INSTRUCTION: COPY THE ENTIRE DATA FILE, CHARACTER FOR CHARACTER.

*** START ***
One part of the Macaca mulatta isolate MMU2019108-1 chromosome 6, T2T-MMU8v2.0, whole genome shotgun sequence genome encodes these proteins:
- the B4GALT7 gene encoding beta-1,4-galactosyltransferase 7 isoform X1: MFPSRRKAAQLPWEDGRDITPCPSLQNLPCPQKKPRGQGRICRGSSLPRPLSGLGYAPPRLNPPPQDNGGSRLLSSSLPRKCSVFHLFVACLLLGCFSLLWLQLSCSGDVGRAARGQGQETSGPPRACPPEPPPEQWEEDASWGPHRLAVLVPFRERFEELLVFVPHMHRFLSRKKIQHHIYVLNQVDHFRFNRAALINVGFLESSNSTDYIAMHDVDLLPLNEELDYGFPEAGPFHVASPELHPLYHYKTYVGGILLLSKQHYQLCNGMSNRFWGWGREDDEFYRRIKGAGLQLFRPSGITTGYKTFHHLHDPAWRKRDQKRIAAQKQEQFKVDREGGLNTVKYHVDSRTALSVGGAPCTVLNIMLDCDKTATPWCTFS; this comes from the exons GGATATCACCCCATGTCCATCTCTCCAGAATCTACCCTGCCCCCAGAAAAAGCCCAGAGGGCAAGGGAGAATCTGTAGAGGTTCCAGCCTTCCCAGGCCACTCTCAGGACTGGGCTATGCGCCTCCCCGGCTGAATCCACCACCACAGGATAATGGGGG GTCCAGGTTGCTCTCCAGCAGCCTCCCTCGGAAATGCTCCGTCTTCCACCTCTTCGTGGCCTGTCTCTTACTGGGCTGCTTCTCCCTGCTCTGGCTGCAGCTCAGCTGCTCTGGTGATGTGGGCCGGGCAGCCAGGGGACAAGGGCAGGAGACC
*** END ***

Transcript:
One part of the Macaca mulatta isolate MMU2019108-1 chromosome 6, T2T-MMU8v2.0, whole genome shotgun sequence genome encodes these proteins:
- the B4GALT7 gene encoding beta-1,4-galactosyltransferase 7 isoform X1: MFPSRRKAAQLPWEDGRDITPCPSLQNLPCPQKKPRGQGRICRGSSLPRPLSGLGYAPPRLNPPPQDNGGSRLLSSSLPRKCSVFHLFVACLLLGCFSLLWLQLSCSGDVGRAARGQGQETSGPPRACPPEPPPEQWEEDASWGPHRLAVLVPFRERFEELLVFVPHMHRFLSRKKIQHHIYVLNQVDHFRFNRAALINVGFLESSNSTDYIAMHDVDLLPLNEELDYGFPEAGPFHVASPELHPLYHYKTYVGGILLLSKQHYQLCNGMSNRFWGWGREDDEFYRRIKGAGLQLFRPSGITTGYKTFHHLHDPAWRKRDQKRIAAQKQEQFKVDREGGLNTVKYHVDSRTALSVGGAPCTVLNIMLDCDKTATPWCTFS; this comes from the exons GGATATCACCCCATGTCCATCTCTCCAGAATCTACCCTGCCCCCAGAAAAAGCCCAGAGGGCAAGGGAGAATCTGTAGAGGTTCCAGCCTTCCCAGGCCACTCTCAGGACTGGGCTATGCGCCTCCCCGGCTGAATCCACCACCACAGGATAATGGGGG GTCCAGGTTGCTCTCCAGCAGCCTCCCTCGGAAATGCTCCGTCTTCCACCTCTTCGTGGCCTGTCTCTTACTGGGCTGCTTCTCCCTGCTCTGGCTGCAGCTCAGCTGCTCTGGTGATGTGGGCCGGGCAGCCAGGGGACAAGGGCAGGAGACC